Partner (energy and projects), Leeds

I always saw the law as a challenge. Most issues are not clear-cut, hence finding a solution for complex problems motivated me. I completed my undergraduate law (LLB) degree at the University of East Anglia. The LLB course included a German law master’s degree at the University of Trier in Germany, which I started during an Erasmus year and then completed after obtaining the LLB. I then completed my legal practice course at Nottingham Trent University. I qualified into Walker Morris’s energy and infrastructure team after two years of training.

Christian Hellmund

I moved to London in 2005, joining Freshfields’ banking and finance department as a professional support paralegal. After an interesting year in London, I had the opportunity to move to Zurich in Switzerland and join the International Capital Market Association, to coordinate a global legal opinion-seeking exercise involving nearly 70 different jurisdictions.

The German and UK legal systems are fundamentally different. German civil law is based on codified provisions laid down in statutes, while English law originates from common law principles (that is, court judgments and case law creating legal precedents).

From an international legal perspective, we see that English law rather than German is more widely used. In particular, where parties have their origins in different jurisdictions, the choice of law is often English law with the seat of arbitration being London. This provides English lawyers with the ability to work on projects outside England. For example, a large infrastructure project in Kenya, where corporate, construction, and banking and finance documentation is based on English law.

'A few years ago, there were far fewer energy and infrastructure lawyers around. This has since changed, which is a positive sign demonstrating the need for specialised lawyers advising on complex energy regulation'

From an early age, I was interested in cleaner energies. The idea of going to sleep at night knowing that a wind turbine outside produces clean energy and earns money seemed like a ‘win-win’ situation. My interest in energy and infrastructure law was really sparked by a four-month work experience in Brussels with a law firm specialising in renewable energies and the European Renewable Energy Federation (in 2004 when I assisted on the sale of wind power in Germany to a Greek investor).

As part of a secondment, I worked in-house at Drax to assist with the transition of their power station from coal to biomass. Then I worked at National Gas Transmission (formerly National Grid Gas), experiencing the highly regulated world of the UK’s gas storage, transmission and distribution networks. Finally, I went to Scottish Power Energy Management, where I gained valuable insights into energy trading and markets.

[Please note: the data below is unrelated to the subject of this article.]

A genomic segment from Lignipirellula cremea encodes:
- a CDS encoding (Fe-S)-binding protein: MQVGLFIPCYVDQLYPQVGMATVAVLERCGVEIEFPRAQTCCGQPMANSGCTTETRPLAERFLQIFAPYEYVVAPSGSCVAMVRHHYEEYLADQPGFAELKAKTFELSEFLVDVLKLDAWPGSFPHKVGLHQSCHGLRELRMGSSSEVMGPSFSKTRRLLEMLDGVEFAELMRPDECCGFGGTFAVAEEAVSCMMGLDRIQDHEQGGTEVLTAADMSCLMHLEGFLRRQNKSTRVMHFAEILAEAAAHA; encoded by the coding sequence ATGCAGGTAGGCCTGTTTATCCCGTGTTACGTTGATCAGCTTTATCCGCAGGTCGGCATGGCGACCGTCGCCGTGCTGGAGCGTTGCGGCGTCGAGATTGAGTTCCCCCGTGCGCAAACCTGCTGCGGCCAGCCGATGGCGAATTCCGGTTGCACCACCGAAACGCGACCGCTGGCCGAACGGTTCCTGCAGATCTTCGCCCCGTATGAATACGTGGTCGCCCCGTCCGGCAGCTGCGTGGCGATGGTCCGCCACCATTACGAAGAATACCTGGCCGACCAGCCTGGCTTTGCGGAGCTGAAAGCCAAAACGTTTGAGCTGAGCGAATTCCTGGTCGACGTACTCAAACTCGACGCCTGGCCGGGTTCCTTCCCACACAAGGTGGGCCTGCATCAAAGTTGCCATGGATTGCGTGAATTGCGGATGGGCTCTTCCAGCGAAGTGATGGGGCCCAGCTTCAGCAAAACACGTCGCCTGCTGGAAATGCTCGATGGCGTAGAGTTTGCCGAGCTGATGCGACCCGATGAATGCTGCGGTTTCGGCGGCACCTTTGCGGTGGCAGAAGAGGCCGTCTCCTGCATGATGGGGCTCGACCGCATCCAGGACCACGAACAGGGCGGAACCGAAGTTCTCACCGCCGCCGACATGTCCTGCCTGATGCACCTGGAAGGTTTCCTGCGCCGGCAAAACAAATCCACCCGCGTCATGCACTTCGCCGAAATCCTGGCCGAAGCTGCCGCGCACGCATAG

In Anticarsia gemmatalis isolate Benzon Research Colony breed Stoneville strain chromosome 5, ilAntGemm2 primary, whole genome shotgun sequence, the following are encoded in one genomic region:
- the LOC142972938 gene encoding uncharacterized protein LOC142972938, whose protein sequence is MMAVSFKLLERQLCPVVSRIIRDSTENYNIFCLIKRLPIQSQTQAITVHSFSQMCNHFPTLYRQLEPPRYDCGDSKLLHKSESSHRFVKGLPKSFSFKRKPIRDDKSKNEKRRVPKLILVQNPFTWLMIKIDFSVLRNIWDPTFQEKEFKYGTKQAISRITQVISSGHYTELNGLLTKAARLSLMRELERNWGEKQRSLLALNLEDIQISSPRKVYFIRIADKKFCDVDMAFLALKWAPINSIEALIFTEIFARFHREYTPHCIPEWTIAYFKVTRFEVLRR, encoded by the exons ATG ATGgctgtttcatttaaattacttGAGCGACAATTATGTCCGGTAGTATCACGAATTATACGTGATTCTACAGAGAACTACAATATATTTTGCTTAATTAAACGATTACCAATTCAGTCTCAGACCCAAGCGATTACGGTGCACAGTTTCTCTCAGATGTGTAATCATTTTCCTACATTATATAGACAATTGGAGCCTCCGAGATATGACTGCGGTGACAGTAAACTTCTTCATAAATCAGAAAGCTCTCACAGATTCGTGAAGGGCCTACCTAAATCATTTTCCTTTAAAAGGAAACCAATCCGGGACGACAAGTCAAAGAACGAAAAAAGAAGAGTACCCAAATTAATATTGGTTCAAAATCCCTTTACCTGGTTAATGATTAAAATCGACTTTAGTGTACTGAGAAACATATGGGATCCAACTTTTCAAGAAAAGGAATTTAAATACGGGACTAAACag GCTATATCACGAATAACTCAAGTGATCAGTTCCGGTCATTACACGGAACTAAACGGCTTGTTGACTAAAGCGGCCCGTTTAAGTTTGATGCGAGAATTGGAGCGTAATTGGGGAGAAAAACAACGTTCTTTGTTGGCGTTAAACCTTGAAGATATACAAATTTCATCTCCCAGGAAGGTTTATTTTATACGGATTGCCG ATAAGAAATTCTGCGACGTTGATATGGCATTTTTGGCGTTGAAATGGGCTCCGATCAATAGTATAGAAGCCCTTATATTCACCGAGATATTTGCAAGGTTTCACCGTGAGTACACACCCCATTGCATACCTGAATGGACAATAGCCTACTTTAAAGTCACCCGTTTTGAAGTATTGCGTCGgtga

Working in-house means you only really have one client – the company that employs you. The scope of work is dominated by internal legal matters, which allows you to really get under the skin of an organisation and deal with day-to-day issues and concerns of the business. In-house secondments are a great way for private practice lawyers to get a much better understanding, and much-needed experience, of how an organisation functions, as well as the issues and pressures their in-house peers face on a day-to-day basis. Private practice lawyers also learn how to deliver commercially sensible legal advice in a fashion that is of real value to the client.

The energy trilemma of balancing energy security, affordability and sustainability (mainly decarbonisation) has become a real focus for governments as well as for companies. A few years ago, there were far fewer energy and infrastructure lawyers around. This has since changed, which is a positive sign demonstrating the need for specialised lawyers advising on complex energy regulation matters.

I always had a passion for renewable and low-carbon energies. Now there are even more angles and facets to the energy trilemma including ESG, natural capital and biodiversity net gain. These topics now seem to dominate most of the conversations I have, including those with other lawyers at international legal conferences.